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dc.contributor.authorScheinfeld, Meir H.
dc.identifier.citationSource: Dissertation Abstracts International, Volume: 66-02, Section: B, page: 7490.;Advisors: Luciano D'Adamio.
dc.description.abstractAlzheimer's disease (AD) is characterized clinically as a progressive unremitting dementia and pathologically by amyloid-beta (Abeta) plaques, neurofibrillary tangles, and neurodegeneration in the brain. AD has always been a serious problem due to the devastating effects on the individual but is now becoming an even greater public health problem as people are living longer due to improvements in general health. A major belief in the field is that accumulation of the Abeta peptide which is derived from the transmembrane region of amyloid beta protein precursor (AbetaPP) is the primary event in AD pathology. Recent data though has suggested that another peptide, the AbetaPP intracellular domain (AID), may also contribute substantially to the pathology seen in the disease. In order to understand the role of AID, we identified JNK Interacting Protein (JIP) 1, a scaffold protein in the JNK signaling cascade, to bind AID. We further found that the two other AbetaPP family members, amyloid precursor like protein (APLP) 1 and 2, also produce AID-like fragments. Using two different systems we found that JIP1 can cause transcriptional activation along with AbetaPP but not the APLPs, and that JIP1 can facilitate JNK dependent AbetaPP phosphorylation but not phosphorylation of the APLPs. Considering that AbetaPP but not the APLPs are genetically linked to AD, and that JIP1 acts only with AbetaPP, JIP1 may underlie the asymmetric roles of the AbetaPP family members seen in AD. JIP1 which functions in the JNK signaling cascade which mediates the cell's apoptosis and survival pathways may represent a biochemical link between AD and the cell death seen in the brains of these patients. Understanding more fully the link between AD molecules and the cell's death and survival pathways will allow a more complete understanding of AD and new avenues for prevention and treatment.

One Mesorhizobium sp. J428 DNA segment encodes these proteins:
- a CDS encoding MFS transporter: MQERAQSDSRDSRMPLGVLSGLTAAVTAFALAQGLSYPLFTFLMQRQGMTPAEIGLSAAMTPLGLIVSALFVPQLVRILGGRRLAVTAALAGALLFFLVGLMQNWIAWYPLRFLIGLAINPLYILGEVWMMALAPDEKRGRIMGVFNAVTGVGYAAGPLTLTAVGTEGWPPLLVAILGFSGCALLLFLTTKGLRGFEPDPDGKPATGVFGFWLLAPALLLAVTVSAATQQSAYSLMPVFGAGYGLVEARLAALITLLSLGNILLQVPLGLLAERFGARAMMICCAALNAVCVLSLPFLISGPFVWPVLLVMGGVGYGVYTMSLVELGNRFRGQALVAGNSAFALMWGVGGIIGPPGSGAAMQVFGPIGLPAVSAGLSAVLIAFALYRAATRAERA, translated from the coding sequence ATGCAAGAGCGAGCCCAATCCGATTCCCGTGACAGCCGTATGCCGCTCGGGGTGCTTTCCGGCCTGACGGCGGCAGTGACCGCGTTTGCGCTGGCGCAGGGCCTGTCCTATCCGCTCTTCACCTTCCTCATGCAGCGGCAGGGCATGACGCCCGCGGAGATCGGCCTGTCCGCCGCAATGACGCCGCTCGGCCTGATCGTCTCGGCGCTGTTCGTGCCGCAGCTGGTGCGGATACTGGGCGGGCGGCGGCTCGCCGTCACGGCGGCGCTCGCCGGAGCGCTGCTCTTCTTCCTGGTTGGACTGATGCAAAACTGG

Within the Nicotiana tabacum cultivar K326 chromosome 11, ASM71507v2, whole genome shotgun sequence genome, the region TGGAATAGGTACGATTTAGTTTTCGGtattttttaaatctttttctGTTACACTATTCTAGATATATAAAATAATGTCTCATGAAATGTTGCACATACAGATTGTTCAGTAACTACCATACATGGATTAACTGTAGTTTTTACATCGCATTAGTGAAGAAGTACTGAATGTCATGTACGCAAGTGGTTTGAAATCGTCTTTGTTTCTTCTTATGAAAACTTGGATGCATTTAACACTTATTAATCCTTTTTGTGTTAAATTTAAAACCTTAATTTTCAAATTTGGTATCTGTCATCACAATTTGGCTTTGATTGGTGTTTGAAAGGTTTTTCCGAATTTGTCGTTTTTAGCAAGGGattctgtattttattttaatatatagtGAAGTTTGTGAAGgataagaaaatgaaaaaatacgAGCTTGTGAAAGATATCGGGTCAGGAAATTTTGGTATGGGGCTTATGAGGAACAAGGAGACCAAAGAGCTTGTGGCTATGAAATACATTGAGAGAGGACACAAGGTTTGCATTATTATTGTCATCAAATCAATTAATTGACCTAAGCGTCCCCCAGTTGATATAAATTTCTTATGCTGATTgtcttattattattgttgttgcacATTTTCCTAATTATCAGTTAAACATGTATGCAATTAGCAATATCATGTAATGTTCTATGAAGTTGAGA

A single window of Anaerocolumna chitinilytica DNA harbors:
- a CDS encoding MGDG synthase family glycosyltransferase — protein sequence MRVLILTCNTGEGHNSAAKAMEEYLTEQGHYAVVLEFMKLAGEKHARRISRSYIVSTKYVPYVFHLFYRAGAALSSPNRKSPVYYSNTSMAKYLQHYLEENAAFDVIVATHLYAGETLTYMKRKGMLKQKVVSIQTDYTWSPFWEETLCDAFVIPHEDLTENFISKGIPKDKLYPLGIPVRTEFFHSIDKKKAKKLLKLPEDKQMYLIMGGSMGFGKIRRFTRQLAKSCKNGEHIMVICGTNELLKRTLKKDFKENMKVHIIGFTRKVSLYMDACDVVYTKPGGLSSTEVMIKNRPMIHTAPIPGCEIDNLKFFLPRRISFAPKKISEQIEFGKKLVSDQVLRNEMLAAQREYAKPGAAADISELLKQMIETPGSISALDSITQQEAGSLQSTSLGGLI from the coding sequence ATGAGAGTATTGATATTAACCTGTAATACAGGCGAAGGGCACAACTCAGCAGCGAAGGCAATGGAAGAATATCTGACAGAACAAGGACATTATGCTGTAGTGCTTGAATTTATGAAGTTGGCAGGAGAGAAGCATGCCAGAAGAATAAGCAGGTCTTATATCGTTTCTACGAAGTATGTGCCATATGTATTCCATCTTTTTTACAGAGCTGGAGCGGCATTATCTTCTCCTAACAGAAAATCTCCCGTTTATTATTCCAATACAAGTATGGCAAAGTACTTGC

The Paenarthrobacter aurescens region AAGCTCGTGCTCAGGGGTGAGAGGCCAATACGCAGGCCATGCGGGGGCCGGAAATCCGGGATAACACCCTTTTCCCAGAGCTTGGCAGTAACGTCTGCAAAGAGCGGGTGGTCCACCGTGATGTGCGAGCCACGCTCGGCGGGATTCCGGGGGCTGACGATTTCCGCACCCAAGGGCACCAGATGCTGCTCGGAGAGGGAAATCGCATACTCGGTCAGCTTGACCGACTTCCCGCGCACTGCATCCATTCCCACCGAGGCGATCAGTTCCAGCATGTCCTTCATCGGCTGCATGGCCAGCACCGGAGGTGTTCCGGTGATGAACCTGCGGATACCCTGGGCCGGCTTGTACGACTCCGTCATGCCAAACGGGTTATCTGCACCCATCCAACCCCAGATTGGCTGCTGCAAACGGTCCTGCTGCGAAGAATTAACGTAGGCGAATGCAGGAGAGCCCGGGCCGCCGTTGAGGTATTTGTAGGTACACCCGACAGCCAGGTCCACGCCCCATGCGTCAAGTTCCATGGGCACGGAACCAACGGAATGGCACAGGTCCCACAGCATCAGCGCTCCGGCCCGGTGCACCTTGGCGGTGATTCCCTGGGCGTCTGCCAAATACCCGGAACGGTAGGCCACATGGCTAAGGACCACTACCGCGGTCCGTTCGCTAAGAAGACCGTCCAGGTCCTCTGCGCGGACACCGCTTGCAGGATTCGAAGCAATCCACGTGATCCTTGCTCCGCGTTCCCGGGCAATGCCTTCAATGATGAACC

dc.publisherProQuest Dissertations & Theses
dc.subjectCellular biology.
dc.titleThe interaction between AbetaPP and JIP1 as a mechanism for linking transcriptional activation and the JNK stress pathway to Alzheimer's disease pathogenesis

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